How Bengaluru Airport’s new terminal is like a walk in the garden
When Prime Minister Narendra Modi inaugurates Bengaluru Airport’s Terminal 2 today, the region’s busiest airport will join the ranks of Hamad International Airport in Doha and the Changi Airport in Singapore, which boast gardens and lush greens inside their terminals.
“Sustainability and wellness have been critical considerations at each stage of the design process,” said Skidmore, Owings & Merrill (SOM), the Chicago-headquartered architectural and urban planning firm that has designed Bengaluru airport’s new terminal. “The building’s extensive outdoor areas were designed in an effort to maximise wellness prior to the Covid-19 pandemic; today, the wisdom of integrating generous outdoor spaces into an airport terminal and transportation hub is even more evident.”
Built at a cost of around Rs 5,000 crore, the T2 will handle 25 million passengers annually. But the terminal’s signature piece is its green area and is being billed as a “terminal in a garden”.
Here are glimpses from Terminal 2 of the Kempegowda International Airport, Bengaluru. This will lead to capacity expansion of the airport and will boost commerce.
I am glad that the terminal building accords topmost importance to sustainability. @BLRAirport pic.twitter.com/9MxVyClhig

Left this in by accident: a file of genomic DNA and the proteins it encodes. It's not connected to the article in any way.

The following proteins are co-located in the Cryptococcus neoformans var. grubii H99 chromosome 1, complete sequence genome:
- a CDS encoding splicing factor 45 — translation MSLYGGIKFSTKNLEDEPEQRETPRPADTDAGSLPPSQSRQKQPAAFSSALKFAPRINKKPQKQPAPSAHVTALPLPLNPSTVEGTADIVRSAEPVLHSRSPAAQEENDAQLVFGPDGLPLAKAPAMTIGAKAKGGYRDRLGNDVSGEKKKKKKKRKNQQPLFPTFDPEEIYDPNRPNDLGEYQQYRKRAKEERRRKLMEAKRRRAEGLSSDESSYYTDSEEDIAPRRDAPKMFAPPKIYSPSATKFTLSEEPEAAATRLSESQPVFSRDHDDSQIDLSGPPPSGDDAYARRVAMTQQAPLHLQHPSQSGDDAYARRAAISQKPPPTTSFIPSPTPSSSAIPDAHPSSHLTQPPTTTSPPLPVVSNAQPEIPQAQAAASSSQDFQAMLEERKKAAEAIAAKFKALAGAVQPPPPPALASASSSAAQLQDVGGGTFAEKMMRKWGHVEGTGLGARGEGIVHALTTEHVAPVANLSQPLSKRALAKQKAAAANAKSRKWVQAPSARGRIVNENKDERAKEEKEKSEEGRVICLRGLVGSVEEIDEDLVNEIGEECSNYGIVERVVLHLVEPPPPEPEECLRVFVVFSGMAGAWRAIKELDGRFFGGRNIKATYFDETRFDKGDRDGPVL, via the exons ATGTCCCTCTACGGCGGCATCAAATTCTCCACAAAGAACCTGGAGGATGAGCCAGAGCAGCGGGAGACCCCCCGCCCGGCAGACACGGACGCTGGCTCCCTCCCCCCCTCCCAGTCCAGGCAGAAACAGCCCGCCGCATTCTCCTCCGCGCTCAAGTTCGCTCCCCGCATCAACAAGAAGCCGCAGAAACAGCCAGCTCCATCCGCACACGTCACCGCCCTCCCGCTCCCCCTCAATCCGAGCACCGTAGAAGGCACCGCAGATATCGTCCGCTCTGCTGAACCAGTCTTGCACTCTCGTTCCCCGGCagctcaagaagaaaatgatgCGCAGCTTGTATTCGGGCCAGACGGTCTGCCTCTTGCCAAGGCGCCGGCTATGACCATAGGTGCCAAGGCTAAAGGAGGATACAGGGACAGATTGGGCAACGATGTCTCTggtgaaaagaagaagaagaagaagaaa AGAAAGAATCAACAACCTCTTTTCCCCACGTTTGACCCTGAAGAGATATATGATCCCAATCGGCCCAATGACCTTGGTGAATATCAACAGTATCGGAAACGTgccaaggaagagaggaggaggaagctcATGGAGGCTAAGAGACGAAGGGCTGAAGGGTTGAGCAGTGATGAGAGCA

— Narendra Modi (@narendramodi) November 9, 2022
The terminal has an outdoor “forest belt” – a 24,000-square-metre landscape with indigenous flora, multilevel meandering paths, and two-storey pavilions that are clad in bamboo and inspired by traditional Indian cane weavings. The gardens will have distinctive plants including native specimen trees, flowering trees and shrubs.
The food and beverage areas will have scented plants, while the retail section will have lush green walls made of exotic creepers, hanging gardens and water cascades.
“The terminal, which will run entirely on renewable energy, will also capture, treat, and reuse rainwater from across the airport, and the indoor plantings and outdoor gardens are designed to only require the water that is harvested on site,” SOM said.
The terminal also employs extensive use of solar shading, intelligent building systems and renewable materials.
The architectural firm said T2 was designed with two primary goals: to achieve sustainability through structural efficiency; and economy through modularity.
“The result is one of the lightest terminal roofs in the world at this scale, made entirely out of domestically produced materials and built with local construction technology,” it said.
The terminal design will also allow for utmost flexibility to accommodate changes over time, SOM added.
Originally slated for commissioning last March, the terminal construction faced delays due to supply chain shortages arising from the Covid-19 pandemic. The construction faced cost overruns, too, and project management cost increased by around Rs 50 crore on account of extended period of construction.
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